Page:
Regdab, Inc. v. Graybill

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Justia Opinion Summary

Buck and Laurie Graybill appealed an award of attorney fees to Regdab, Inc., following entry of a default judgment against them in an action to foreclose on a mechanic’s lien. Graybill objected to the award of attorney fees and costs because Regdab failed to plead in its complaint a specific dollar amount for attorney fees in the event of default as required by Idaho Rule of Procedure 54(e)(4)(B). The district court ruled that the Rule 54(e)(4)(B) pleading requirement was inconsistent with Idaho Code section 45-513, the provision which mandated an award of certain costs and reasonable attorney fees in mechanic’s lien foreclosure actions. The district court then granted Regdab’s motion for default judgment and awarded the principal amount owed on the mechanic’s lien plus $8,134.62 in attorney fees and costs. Graybill appealed. The Idaho Supreme Court agreed with Graybill that Regdab was required to plead a specific amount of attorney fees to be awarded in the event of default. Accordingly, the Supreme Court vacated the default judgment and remanded this case with instruction to enter a default judgment consistent with the Supreme Court's opinion.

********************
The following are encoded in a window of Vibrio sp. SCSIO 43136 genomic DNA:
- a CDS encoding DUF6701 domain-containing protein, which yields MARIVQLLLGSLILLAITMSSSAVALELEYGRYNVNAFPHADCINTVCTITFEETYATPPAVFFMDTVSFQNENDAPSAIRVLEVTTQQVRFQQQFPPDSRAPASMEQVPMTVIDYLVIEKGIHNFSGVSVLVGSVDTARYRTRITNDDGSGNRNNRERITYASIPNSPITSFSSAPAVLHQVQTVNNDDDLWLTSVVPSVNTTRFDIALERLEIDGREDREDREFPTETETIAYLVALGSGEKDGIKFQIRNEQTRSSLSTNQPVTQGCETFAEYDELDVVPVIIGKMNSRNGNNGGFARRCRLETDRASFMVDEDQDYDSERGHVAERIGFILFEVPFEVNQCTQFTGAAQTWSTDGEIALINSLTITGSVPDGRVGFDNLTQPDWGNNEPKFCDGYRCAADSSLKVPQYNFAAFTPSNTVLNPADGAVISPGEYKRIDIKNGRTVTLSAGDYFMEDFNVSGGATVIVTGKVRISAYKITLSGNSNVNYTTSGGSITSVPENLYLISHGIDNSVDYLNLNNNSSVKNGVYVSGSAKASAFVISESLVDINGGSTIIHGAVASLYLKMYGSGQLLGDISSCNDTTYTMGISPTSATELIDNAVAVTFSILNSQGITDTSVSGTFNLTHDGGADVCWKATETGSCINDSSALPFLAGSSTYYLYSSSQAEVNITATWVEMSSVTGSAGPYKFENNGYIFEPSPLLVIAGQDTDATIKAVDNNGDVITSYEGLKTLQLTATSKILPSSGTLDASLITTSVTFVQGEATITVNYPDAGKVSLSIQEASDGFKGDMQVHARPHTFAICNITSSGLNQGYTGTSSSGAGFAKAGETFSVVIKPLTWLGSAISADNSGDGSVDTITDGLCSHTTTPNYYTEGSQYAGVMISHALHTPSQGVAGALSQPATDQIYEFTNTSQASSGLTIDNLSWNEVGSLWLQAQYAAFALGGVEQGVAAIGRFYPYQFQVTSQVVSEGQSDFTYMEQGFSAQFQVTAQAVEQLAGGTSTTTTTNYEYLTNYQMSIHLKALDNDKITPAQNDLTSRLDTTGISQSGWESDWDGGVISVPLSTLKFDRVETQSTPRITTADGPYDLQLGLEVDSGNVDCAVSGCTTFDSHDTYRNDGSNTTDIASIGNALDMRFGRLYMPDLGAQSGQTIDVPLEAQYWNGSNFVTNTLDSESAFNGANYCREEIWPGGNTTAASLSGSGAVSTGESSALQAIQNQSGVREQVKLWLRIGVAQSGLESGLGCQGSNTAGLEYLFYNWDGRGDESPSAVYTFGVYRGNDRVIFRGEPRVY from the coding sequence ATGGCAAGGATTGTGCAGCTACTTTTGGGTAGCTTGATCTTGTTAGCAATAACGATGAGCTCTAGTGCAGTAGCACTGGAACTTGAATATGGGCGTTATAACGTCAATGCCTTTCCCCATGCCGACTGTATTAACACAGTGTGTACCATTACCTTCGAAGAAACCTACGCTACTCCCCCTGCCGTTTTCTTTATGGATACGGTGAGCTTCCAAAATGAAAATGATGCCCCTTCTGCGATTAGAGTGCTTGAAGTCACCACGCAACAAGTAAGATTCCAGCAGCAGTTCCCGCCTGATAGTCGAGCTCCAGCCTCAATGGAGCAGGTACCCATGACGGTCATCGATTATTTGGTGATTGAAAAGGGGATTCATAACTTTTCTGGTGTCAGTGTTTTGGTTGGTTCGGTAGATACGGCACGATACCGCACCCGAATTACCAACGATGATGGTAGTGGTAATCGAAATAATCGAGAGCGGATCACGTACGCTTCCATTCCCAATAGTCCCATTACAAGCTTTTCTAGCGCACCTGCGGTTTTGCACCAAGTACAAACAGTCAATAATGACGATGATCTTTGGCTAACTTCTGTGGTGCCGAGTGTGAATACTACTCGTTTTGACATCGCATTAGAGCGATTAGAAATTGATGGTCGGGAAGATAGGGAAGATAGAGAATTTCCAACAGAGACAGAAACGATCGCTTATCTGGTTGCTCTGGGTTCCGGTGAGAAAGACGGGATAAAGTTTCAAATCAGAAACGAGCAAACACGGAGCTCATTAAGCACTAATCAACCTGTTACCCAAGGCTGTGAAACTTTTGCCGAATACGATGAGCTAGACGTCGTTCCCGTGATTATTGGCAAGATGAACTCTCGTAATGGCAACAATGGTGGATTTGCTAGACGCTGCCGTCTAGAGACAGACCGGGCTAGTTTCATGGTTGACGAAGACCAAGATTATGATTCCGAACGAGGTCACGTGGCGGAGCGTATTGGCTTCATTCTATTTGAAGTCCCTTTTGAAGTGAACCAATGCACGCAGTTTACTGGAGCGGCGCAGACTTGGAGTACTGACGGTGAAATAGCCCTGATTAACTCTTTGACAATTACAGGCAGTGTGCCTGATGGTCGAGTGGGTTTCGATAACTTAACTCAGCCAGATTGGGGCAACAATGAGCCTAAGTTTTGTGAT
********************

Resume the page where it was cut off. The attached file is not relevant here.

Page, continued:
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IN THE SUPREME COURT OF THE STATE OF IDAHO Docket No. 45649 REGDAB, INC., an Idaho corporation, ) ) Plaintiff-Respondent, ) ) v. ) ) BUCK GRAYBILL and LAURIE ) ) GRAYBILL, husband and wife, and the marital community comprised thereof, ) ) ) Defendants-Appellants, ) ) and ) ) BORGES, LLC, an Idaho Limited Liability Company; CHRISTOPHER B. BORGES and ) ANNETTE E. BORGES, husband and wife, ) ) and the marital community comprised ) thereof; PATRICK N. FERRICK and NATALIA I. MAKEEVA, husband and wife, ) and the marital community comprised ) thereof; and QUICKEN LOANS, INC., a ) foreign corporation, ) ) Defendants. ) _______________________________________ ) Boise, April 2019 Term Filed: June 13, 2019 Karel A. Lehrman, Clerk Appeal from the District Court of the First Judicial District of the State of Idaho, Bonner County. Barbara Buchanan, District Judge. The default judgment is vacated. Bistline Law, PLLC, Coeur d’Alene, for appellants. Stamper Rubens, P.S., Spokane, Washington, for respondent. _____________________ SUBMITTED ON THE BRIEFS BRODY, Justice. Buck and Laurie Graybill (collectively, “Graybill”) appeal an award of attorney fees to Regdab, Inc., following entry of a default judgment against them in an action to foreclose on a 1 mechanic’s lien. Graybill objected to the award of attorney fees and costs because Regdab failed to plead in its complaint a specific dollar amount for attorney fees in the event of default as required by Idaho Rule of Procedure 54(e)(4)(B). The district court ruled that the Rule 54(e)(4)(B) pleading requirement was inconsistent with Idaho Code section 45-513, the provision which mandates an award of certain costs and reasonable attorney fees in mechanic’s lien foreclosure actions. The district court then granted Regdab’s motion for default judgment and awarded the principal amount owed on the mechanic’s lien plus $8,134.62 in attorney fees and costs. Graybill timely appealed. We agree with Graybill that Regdab was required to plead a specific amount of attorney fees to be awarded in the event of default. Since Idaho Code section 45-513 does not contain any language specifying how fees are to be determined, imposing the Rule 54 pleading requirement is not inconsistent with the mandatory award language. We also reject Regdab’s invitation to affirm the district court’s decision on alternative grounds. Regdab contends that it filed a motion to amend its complaint to address the pleading deficiency and that the motion would have been granted by the district court if it had denied the award of fees. Regdab contends that Graybill would not have been prejudiced by an amendment. We disagree. Graybill relied on the complaint and its failure to contain a specific amount for attorney fees in making the decision not to defend the suit and actually tendered payment in full before the default judgment was entered. Accordingly, we vacate the default judgment and remand this case with instruction to enter a default judgment consistent with this opinion. I. FACTUAL AND PROCEDURAL BACKGROUND Regdab, Inc., operates a building supply business known as Badger Building Center. In the fall of 2016, Badger sold Borges, LLC, building materials to improve four residential properties in Sagle, Idaho, including materials valued at $5,252.99 to improve the Graybill property. Regdab also recorded mechanic’s liens against each property. After Borges failed to make payments as required, Regdab filed this action against Borges and the four property owners, alleging breach of contract, unjust enrichment, and lien foreclosure. In its prayer for relief, Regdab requested entry of a money judgment against each defendant, including the principal amount owed, interest, “and for attorneys’ fees and costs incurred in this litigation pursuant to Idaho Code §12-120, Idaho Code §12-121, Idaho Code §45-513, and I.R.C.P. 54(e).” The complaint did not specify the amount of attorney fees to be awarded in the event of default. 2 No party filed an answer and the district court granted Regdab’s motion for default. Most of the defendants later settled with Regdab. When Regdab moved for entry of default judgment, Graybill responded by filing a motion to disallow the proposed award of attorney fees, arguing that Regdab failed to plead a specific dollar amount in its complaint as required by Idaho Rule of Procedure 54(e)(4)(B). Graybill also sent a check to Regdab for the principal amount owed plus costs (the filing fee, service of process, and the title report), to which no objection was made. Regdab refused payment and returned the check to Graybill’s counsel. Regdab then filed a motion to amend its original complaint to include a specific dollar amount if a default judgment was entered. The district court denied this motion. It also denied Graybill’s motion to disallow costs, ultimately concluding that Rule 54(e)(4)(B) was inconsistent with Idaho Code section 45-513, which mandates an award of certain costs and reasonable attorney fees in lien foreclosure actions. The district court granted Regdab’s motion for default judgment and awarded a total of $8,134.62 in attorney fees and costs. The total judgment award amounted to $13,941.45. The district court also entered an order for the sale of the Graybill property. Graybill timely appealed to this Court, resulting in an Order for the Stay of Execution Pending Appeal that halted the sheriff’s sale. II. STANDARD OF REVIEW This Court exercises free review over the application of procedural rules. Bailey v. Bailey, 153 Idaho 526, 529, 284 P.3d 970, 973 (2012). This Court also freely reviews questions of law. Campbell v. Parkway Surgery Ctr., LLC, 158 Idaho 957, 961, 354 P.3d 1172, 1176 (2015). III. ANALYSIS A. The district court incorrectly determined that Idaho Rule of Civil Procedure 54(e) was inconsistent with Idaho Code section 45-513. The primary inquiry in this case is whether Idaho Rule of Civil Procedure 54(e)(4)(B) required Regdab to plead a specific dollar amount in the complaint’s request for attorney fees in the event of default when the award was based on Idaho Code section 45-513. The district court determined that Rule 54(e)(4)(B) did not apply because it is inconsistent with Idaho Code section 45-513’s mandatory award of attorney fees. We disagree. In default judgment cases, the Idaho Rules of Civil Procedure require a specific amount to be plead in the event of default: 3 When attorney fees are requested pursuant to contract or a statute other than Idaho Code section 12-121 in a judgment by default, the amount of attorney fees in the event of default must be included in the prayer for relief in the complaint and the award must not exceed the amount in the prayer. An award of attorney fees under Idaho Code section 12-120 in default judgments where the defendant has not appeared must not exceed the amount of the judgment for the claim, exclusive of costs. I.R.C.P. 54(e)(4)(B) (emphasis added). This Court has explained that requiring the default amount to be plead puts the defendant “on notice of its full potential liability should it decide not to defend the lawsuit.” Magleby v. Garn, 154 Idaho 194, 197, 296 P.3d 400, 403 (2013). Id. This rule is generally consistent with Idaho statutes that authorize or mandate an award of attorney fees but do not provide a means for determining those fees. See Bailey v. Bailey, 153 Idaho 526, 531, 284 P.3d 970, 975 (2012) (holding “[t]he statute provides the authority for the award of fees, and Rule 54(e) is not inconsistent with Idaho Code § 15-3-720 because the statute does not provide a means of determining a reasonable amount of fees.”). Idaho Code section 45-513 states: Any number of persons claiming liens against the same property may join in the same action, and when separate actions are commenced the court may consolidate them. The court shall also allow as part of the costs the moneys paid for filing and recording the claim, and reasonable attorney’s fees. I.C. § 45-513. This statute “provides for the award of costs and reasonable attorney fees in the foreclosure of materialman’s liens.” Magleby, 154 Idaho at 199, 296 P.3d at 405 (quoting Franklin Bldg. Supply Co. v. Sumpter, 139 Idaho 846, 852, 87 P.3d 955, 961 (2004)). Because “the costs of filing and recording, as well as the attorney fees, are incidental to the foreclosure of a lien pursuant to I.C. § 45–513, the award of attorney fees as part of the enforcement of the lien is a mandatory award.” Credit Suisse AG v. Teufel Nursery, Inc., 156 Idaho 189, 203, 321 P.3d 739, 753 (2014) (quoting Elec. Wholesale Supply Co., Inc. v. Nielson, 136 Idaho 814, 823–24, 41 P.3d 242, 251–52 (2001)). However, Idaho Code section 45-513 does not provide a means of determining a reasonable amount of attorney fees. The determination of attorney fees is still governed by Idaho Rule of Civil Procedure 54(e)(4)(B), which requires the amount of attorney fees sought in the event of default to be pled with specificity. These procedural requirements must be complied with to receive an award of attorney fees. See Bailey, 153 Idaho at 531, 284 P.3d at 975; I.R.C.P. 54(e)(4)(B). 4 Regdab compares its situation to that discussed in Magleby v. Garn, arguing that Graybill’s participation in the litigation—namely, their consistent objection to the attorney’s fees and costs—made it impossible to assign a number to the requested attorney fees to be entered in the event of default. Regdab’s situation, however, is inapposite to Magleby. There are two situations in which Rule 54(e)(4) may be implicated: first, where the defendant does not appear or defend; second, where the defendant appears and defends—inevitably racking up attorney fees—but the district court eventually enters default judgment. Magleby, 154 Idaho at 197, 296 P.3d at 403. In the latter cases, a plaintiff is unable to “meaningfully assign a number to the requested attorney fees to be entered in the event of default, as the amount . . . is necessarily dependent upon future, unknown events.” Id. Thus, the plaintiff should plead a specific and reasonable amount of attorney fees in its complaint in the event of default pursuant to Rule 54(e)(4)(B) and plead a general amount of reasonable attorney fees incurred in the event of litigation. See id. at 197–98, 296 P.3d at 403–04. For example, in Magleby, the plaintiff’s complaint specified that they “requested $2,500 in attorney fees in the event the defendants did not contest their lawsuit and they requested the actual amount of attorney fees incurred in the event that the defendants elected to defend against the lawsuit.” Id. This appropriate and careful pleading comported with Rule 54(e)’s language and underlying purpose of “notifying the defendants of the extent of their potential liability for attorney fees.” Id. at 198, 296 P.3d at 404. Not only did Regdab fail to plead in compliance with Rule 54(e)(4)(B), but it rejected Graybill’s payment and escalated litigation costs as it pursued attorney fees against Graybill. Regdab also argues that even if Rule 54(e)(4)(B) applies to Regdab’s claim for attorney fees, the recent amendments suggest that a specific dollar amount is no longer required. We disagree. In 2012, when this Court decided Magleby, Rule 54(e)(4) stated attorney fees “shall not be awarded unless the prayer for relief in the complaint states that the party is seeking attorney fees and the dollar amount thereof in the case judgment is entered by default.” Id. at 197 (emphasis added). Now the rule states: “When attorney fees are requested pursuant to contract or a statute other than Idaho Code section 12-121 in a judgment by default, the amount of attorney fees in the event of default must be included in the prayer for relief in the complaint and the award must not exceed the amount in the prayer.” I.R.C.P. 54(e)(4)(B) (emphasis added). The rule’s language still requires listing the “amount of attorney fees” in the complaint. “Amount” means “the total number or quantity.” Amount, MERRIAM WEBSTER’S COLLEGIATE DICTIONARY 5 (10th Ed. 1995). The plain language of “amount of attorney fees” means a numerical value, not simply a request for attorney fees in general. Regdab also urges us to affirm the district court on the basis that its motion to amend its original complaint to cure the procedural deficiency would have been granted had fees not been awarded, arguing that the amendment would not have prejudiced Graybill. We reject this argument. The purpose of Rule 54(e)(4)(B) is “is to put the defending party on notice of its full potential liability should it decide not to defend the lawsuit.” Id. at 197, 296 P.3d at 403. Graybill apparently made a sound tactical decision to rely on the complaint and its non-compliance with Rule 54(e)(4)(B) when they chose to not defend the mechanic’s-lien action. Graybill then tendered the full amount owed to Regdab, including the filing fee, service of process, and the title report costs before the district court entered a default judgment. Regdab rejected that tender and permitting an amendment to the complaint, adding a specific amount of attorney fees on default, would have prejudiced Graybill. Escalating attorney fees and costs to pursue fees that were overlooked is a practice we cannot endorse. Ultimately, the district court incorrectly analyzed Idaho Code section 45-513 and Idaho Rules of Civil Procedure 54(e)(4) and (8) to find Regdab was entitled to an award of attorney fees. The rules are clear in their requirement and Regdab failed to comply with them. B. Neither party is entitled to attorney fees on appeal. Graybill requests attorney fees on appeal, arguing Regdab’s defense is unreasonable and frivolous. Graybill does not cite to a specific rule, statute, or case for their claim. We have consistently held that a party claiming attorney fees “must assert the specific statute, rule, or case authority for its claim.” Washington Fed. v. Hulsey, 162 Idaho 742, 749, 405 P.3d 1, 8 (2017) (citation and brackets omitted). Thus, Graybill’s claim for attorney fees fails. Regdab reminds us that Magleby expressly prohibits an award of attorney fees to any party where Idaho Code section 45-513 applies, but then proceeds to request attorney fees under Idaho Code section 12-121. Indeed, Magleby expressly bars an award of attorney fees here: “Idaho Code section 45-513 does not authorize the award of attorney fees on appeal, nor are attorney fees available on appeal under Idaho Code section 12-121 in cases where Idaho Code section 45-513 applies.” Magleby, 154 Idaho at 200, 296 P.3d at 406. In addition, Regdab is not the prevailing party. Therefore, we will not award attorney fees to either party on appeal. 6 IV. CONCLUSION In light of the foregoing, we vacate the default judgment and remand with instructions to enter a judgment consistent with this opinion. Costs to Graybill. Chief Justice BURDICK, and Justices BEVAN, STEGNER, and MOELLER CONCUR. 7